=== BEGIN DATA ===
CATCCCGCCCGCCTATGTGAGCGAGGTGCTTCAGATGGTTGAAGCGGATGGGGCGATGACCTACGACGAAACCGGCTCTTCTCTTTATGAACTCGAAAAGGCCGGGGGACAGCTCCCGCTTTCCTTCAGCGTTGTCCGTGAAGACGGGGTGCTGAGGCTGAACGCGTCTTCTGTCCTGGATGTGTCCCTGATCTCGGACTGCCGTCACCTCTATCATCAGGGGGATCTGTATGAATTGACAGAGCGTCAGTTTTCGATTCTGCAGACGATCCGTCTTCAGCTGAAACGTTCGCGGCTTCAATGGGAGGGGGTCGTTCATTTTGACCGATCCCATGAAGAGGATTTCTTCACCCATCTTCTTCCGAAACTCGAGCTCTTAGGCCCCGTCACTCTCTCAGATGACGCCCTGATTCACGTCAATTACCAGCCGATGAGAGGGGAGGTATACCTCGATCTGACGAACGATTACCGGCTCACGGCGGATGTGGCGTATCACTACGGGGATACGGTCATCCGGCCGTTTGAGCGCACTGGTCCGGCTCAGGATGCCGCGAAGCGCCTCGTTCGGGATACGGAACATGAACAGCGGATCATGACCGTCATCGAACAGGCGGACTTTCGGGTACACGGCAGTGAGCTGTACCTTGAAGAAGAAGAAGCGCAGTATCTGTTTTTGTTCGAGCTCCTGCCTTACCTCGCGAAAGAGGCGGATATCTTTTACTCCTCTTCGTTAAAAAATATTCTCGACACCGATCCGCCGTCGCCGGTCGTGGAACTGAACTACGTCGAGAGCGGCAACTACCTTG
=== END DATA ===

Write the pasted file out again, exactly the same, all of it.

CATCCCGCCCGCCTATGTGAGCGAGGTGCTTCAGATGGTTGAAGCGGATGGGGCGATGACCTACGACGAAACCGGCTCTTCTCTTTATGAACTCGAAAAGGCCGGGGGACAGCTCCCGCTTTCCTTCAGCGTTGTCCGTGAAGACGGGGTGCTGAGGCTGAACGCGTCTTCTGTCCTGGATGTGTCCCTGATCTCGGACTGCCGTCACCTCTATCATCAGGGGGATCTGTATGAATTGACAGAGCGTCAGTTTTCGATTCTGCAGACGATCCGTCTTCAGCTGAAACGTTCGCGGCTTCAATGGGAGGGGGTCGTTCATTTTGACCGATCCCATGAAGAGGATTTCTTCACCCATCTTCTTCCGAAACTCGAGCTCTTAGGCCCCGTCACTCTCTCAGATGACGCCCTGATTCACGTCAATTACCAGCCGATGAGAGGGGAGGTATACCTCGATCTGACGAACGATTACCGGCTCACGGCGGATGTGGCGTATCACTACGGGGATACGGTCATCCGGCCGTTTGAGCGCACTGGTCCGGCTCAGGATGCCGCGAAGCGCCTCGTTCGGGATACGGAACATGAACAGCGGATCATGACCGTCATCGAACAGGCGGACTTTCGGGTACACGGCAGTGAGCTGTACCTTGAAGAAGAAGAAGCGCAGTATCTGTTTTTGTTCGAGCTCCTGCCTTACCTCGCGAAAGAGGCGGATATCTTTTACTCCTCTTCGTTAAAAAATATTCTCGACACCGATCCGCCGTCGCCGGTCGTGGAACTGAACTACGTCGAGAGCGGCAACTACCTTG